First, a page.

With the on-going depletion of fossil fuels, the rise in greenhouse gases, the issue of how to make clean, safe and affordable energy remains a critical concern.
Following seminal work by Nobel laureate Jean-Marie Lehn and others in the 1980s, photocatalysts -- materials that convert light to energy -- have been increasingly explored as an efficient way of breaking down carbon dioxide (CO2) into useful, high-energy molecules. Compared with conventional approaches such as thermal catalysis, for example, photocatalysts have the advantage of not requiring costly procedures such as high temperatures and pressures.
Now, a research team led by Kazuhiko Maeda at Tokyo Tech has developed a new nanomaterial capable of reducing CO2 with a selectivity(Term.a) of 99% and a turnover(Term.b) number of more than 2000, outperforming existing methods.
These results are the highest recorded under visible light and in water, bringing Maeda's team a step closer to the goal of artificial photosynthesis -- the design of systems that replicate the natural process of using sunlight, water and CO2 for sustainable energy production.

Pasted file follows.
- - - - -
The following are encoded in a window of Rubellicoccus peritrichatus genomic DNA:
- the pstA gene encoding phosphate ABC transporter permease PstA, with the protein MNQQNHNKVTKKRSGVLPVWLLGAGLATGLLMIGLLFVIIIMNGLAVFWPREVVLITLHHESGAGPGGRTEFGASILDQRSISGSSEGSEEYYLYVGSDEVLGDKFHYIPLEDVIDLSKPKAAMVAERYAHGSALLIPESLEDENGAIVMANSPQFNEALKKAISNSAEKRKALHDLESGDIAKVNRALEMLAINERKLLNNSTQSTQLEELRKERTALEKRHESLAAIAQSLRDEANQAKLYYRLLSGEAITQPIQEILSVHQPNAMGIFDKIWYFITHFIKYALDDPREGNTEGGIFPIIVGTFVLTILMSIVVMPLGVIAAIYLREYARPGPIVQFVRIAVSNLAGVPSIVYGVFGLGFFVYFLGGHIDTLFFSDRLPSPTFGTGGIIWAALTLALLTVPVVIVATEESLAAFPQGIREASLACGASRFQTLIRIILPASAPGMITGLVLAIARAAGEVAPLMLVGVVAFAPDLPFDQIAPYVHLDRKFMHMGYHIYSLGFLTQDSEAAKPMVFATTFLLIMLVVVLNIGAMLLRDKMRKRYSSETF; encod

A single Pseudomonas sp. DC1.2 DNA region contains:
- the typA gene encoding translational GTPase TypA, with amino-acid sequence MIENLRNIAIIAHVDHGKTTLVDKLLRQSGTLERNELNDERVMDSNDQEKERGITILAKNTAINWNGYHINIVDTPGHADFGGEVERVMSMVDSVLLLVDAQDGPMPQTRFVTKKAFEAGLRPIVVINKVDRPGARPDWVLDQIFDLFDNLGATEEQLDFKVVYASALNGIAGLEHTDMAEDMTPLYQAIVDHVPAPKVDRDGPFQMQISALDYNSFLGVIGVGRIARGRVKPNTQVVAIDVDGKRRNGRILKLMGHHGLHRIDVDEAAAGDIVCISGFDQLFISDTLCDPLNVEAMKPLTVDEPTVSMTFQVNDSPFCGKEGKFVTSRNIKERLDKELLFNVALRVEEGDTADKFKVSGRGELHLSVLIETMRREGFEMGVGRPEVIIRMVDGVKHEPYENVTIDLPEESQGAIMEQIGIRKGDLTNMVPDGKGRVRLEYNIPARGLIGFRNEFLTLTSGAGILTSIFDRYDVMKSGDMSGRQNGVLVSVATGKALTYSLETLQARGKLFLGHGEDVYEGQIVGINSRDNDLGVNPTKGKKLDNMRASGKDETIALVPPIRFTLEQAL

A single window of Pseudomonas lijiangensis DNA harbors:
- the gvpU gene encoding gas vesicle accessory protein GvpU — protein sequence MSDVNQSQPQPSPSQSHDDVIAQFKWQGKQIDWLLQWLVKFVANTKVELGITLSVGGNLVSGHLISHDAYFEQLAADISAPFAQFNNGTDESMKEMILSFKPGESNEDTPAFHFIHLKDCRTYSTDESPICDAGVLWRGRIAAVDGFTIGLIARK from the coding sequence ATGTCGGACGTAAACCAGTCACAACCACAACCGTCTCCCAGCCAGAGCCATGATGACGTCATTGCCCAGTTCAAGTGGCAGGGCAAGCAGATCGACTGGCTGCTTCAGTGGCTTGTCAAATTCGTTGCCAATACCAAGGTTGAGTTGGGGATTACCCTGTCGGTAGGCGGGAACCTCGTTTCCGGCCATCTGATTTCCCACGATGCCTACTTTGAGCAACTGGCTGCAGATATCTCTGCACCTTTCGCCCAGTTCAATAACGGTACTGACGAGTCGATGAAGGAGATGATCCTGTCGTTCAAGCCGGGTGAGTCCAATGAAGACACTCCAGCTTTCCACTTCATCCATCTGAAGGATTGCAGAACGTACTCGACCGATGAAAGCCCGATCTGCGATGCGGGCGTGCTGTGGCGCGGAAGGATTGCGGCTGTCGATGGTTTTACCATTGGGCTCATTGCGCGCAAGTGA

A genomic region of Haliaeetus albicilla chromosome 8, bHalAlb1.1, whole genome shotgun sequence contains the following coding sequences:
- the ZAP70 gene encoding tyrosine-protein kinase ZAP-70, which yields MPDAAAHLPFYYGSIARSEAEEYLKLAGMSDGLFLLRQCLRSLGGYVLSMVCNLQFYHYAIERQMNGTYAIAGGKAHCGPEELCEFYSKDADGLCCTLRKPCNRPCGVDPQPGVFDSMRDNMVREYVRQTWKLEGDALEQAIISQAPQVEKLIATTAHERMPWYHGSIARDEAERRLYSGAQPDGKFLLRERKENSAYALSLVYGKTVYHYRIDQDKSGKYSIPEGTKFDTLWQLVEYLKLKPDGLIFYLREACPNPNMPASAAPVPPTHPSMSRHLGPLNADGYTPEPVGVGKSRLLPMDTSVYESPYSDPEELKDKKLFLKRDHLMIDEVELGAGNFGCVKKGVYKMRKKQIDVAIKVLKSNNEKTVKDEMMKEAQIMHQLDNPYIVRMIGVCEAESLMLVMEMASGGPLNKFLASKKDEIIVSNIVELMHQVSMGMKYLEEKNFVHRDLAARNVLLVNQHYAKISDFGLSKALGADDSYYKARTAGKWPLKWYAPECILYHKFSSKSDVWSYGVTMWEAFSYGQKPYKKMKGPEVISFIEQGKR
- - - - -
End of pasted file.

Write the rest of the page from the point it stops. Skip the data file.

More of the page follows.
The new material, reported in Angewandte Chemie, consists of high-surface-area carbon nitride nanosheets combined with a metal structure known as a binuclear ruthenium(II) complex (RuRu'). Although different kinds of metal complexes are known to promote CO2 reduction, Maeda says that RuRu' is currently "the best-performing one" but needs to be replaced with precious metal-free counterparts in the future.
What makes the material unique is the extent to which the RuRu' binds to the nanosheet surface. Strong binding improves electron transfer, which in turn improves CO2 reduction. In the study, up to 70% of the RuRu' was found to be attached to the nanosheets -- an unprecedented figure, Maeda explains, given that the carbon nitride surface is thought to be chemically inert. "This has been a big surprise in our research community," he says.
Also, to optimise performance, Maeda's team modified the nanosheets with silver, which plays an important role in improving electron capture and transfer efficiency.
The research opens up new possibilities for carbon nitride-based photocatalysts, as they work not only in water but also various organic solvents, which can be transformed into value-added chemicals such as aldehydes in the chemical industry.
"Until very recently, it seemed impossible to achieve CO2 reduction under visible light in aqueous solution with high efficiency," says Maeda. "Our new result clearly demonstrates that this is indeed possible, even using a low-cost carbon nitride-based material."
One of the next challenges for Maeda's team is to design photocatalysts consisting of earth-abundant metals such as iron and copper in place of the rare metal ruthenium.